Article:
STATE OF LOUISIANA v. RUDY FRANCIS
I agree with this Court's grant in part and remand order for the trial court to conduct an evidentiary hearing on relator's claim of ineffective assistance of appellate counsel. On direct review, the appellate court affirmed relator's conviction for manslaughter and sentence of twenty-five years imprisonment at hard labor. State v. Francis, 2011-01082 (La. App. 4 Cir. 11/7/12) (unpub'd). To that court, appellate counsel had raised two assignments of error regarding character evidence and authenticity of evidence.1 Now, on collateral review, part of relator's complaint is that appellate counsel was ineffective by failing to present claims of insufficient evidence and excessive sentence. I write separately to spotlight compelling reasons an evidentiary hearing is necessary to determine whether the appellate court “would have granted relief had the issue[s] been raised.” State v. Cambrice, 2015-2362, p. 6 (La. 10/17/16), 202 So.3d 482, 487.2
Relator Rudy Francis underwent two jury trials which resulted in hung juries and mistrials; it was only upon the third jury trial that he was found guilty of a responsive verdict. Under these circumstances, I find it stunning that appellate counsel did not raise a claim of insufficient evidence. In fact, the evidence as summarized by the court of appeal, in my view, presents a worthy question of whether relator acted in self-defense.
I also believe an evidentiary hearing is necessary here to evaluate whether appellate counsel should have raised the claim of excessive sentence. In his dissent in part from the court of appeal ruling, Judge Bonin noted that “the trial judge sentenced [relator] without affording him the statutorily mandated delay from the time of conviction until sentencing, and [relator] did not waive the delay.” Francis, 2011-1082 at p. 10 (Bonin, J., concurring in part and dissenting in part). Yet the majority found the failure of the trial judge to observe the delay mandated by La. C.Cr.P. art. 873 harmless because relator did not complain of his sentence on appeal. Id. at p. 6. Whether the appellate court would have granted relator relief on that issue is open for debate but perhaps, under the circumstances of this case, it should have been asserted.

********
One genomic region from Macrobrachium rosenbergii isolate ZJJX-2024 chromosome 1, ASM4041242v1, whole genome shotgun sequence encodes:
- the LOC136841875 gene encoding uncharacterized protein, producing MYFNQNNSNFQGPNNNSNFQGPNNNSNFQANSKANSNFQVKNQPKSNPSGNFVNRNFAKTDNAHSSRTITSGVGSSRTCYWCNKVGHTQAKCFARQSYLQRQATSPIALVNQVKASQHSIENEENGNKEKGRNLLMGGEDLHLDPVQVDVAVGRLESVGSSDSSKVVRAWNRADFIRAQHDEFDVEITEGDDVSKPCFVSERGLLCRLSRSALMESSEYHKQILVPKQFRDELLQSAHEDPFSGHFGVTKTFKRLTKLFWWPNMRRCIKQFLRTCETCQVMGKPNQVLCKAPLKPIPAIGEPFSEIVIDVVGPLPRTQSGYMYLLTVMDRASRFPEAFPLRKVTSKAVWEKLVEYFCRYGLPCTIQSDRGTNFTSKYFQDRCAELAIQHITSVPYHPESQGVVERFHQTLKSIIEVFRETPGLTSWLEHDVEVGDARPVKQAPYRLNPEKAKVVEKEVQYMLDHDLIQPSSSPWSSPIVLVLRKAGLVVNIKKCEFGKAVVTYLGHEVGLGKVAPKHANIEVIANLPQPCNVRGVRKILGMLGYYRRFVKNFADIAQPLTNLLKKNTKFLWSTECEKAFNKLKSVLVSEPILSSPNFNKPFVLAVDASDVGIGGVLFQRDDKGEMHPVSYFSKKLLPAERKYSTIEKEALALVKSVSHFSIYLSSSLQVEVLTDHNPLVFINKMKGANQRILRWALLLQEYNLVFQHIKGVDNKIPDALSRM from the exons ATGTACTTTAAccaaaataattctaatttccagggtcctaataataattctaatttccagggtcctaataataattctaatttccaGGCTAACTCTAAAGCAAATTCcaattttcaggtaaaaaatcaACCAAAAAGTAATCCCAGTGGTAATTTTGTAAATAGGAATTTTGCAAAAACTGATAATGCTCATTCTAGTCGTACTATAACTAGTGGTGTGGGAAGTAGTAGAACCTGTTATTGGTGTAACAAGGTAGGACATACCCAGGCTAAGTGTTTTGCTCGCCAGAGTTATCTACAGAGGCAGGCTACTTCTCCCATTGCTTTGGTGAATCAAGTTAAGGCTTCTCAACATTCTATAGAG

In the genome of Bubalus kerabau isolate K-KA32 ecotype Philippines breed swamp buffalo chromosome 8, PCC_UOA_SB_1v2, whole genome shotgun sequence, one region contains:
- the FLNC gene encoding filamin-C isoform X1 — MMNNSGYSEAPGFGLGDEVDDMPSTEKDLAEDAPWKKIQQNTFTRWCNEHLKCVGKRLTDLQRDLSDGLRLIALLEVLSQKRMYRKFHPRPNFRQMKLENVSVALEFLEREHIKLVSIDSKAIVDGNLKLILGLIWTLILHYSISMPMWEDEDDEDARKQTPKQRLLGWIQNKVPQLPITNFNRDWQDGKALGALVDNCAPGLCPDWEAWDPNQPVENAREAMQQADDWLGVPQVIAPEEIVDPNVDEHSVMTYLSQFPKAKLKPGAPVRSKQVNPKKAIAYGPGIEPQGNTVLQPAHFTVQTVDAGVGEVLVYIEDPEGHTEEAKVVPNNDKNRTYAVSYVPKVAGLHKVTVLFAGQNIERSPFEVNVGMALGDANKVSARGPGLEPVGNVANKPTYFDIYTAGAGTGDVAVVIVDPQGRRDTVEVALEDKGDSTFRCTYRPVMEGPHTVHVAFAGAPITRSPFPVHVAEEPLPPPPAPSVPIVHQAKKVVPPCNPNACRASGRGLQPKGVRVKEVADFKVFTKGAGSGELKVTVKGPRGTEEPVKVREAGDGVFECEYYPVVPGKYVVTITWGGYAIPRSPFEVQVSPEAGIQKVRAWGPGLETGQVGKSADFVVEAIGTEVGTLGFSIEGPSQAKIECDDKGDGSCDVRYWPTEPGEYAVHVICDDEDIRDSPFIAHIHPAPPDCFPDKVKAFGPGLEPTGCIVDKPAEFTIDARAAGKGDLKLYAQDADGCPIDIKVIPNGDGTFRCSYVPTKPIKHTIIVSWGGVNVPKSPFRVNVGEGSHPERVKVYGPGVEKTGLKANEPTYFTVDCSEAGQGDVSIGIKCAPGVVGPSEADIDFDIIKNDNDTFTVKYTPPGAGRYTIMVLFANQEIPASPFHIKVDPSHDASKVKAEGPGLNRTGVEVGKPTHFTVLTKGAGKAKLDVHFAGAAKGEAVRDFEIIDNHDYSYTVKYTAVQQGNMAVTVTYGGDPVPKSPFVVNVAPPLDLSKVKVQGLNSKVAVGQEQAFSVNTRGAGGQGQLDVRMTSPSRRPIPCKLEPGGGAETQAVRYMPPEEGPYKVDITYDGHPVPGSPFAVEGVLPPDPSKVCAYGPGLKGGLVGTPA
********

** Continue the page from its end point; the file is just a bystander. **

Given the particular facts and circumstances delineated in the court of appeal opinion, I believe appellate counsel may have missed the proverbial forest for a couple of trees.
1. The appellate counsel's assignment of errors were: (1) The Trial court erred when it permitted the prosecution to question the defendant and witness regarding a prior arrest for which the defendant was never convicted; (2) The Trial court erred when it allowed the prosecution to elicit testimony of motive concerning an alleged promissory note written in favor of the victim by the defendant without requiring the prosecution to produce the actual promissory note. Francis, 2011-01082 at pp. 7, 10.
2. See also Strickland v. Washington, 466 U.S. 668, 104 S.Ct. 2052, 80 L.Ed.2d 674 (1984), which provides that a conviction must be reversed if the petitioner proves (1) that counsel's performance fell below an objective standard of reasonableness under prevailing, professional norms, and (2) counsel's inadequate performance prejudiced defendant to the extent that the trial was rendered unfair and the verdict suspect.
CRICHTON, J., additionally concurs and assigns reasons: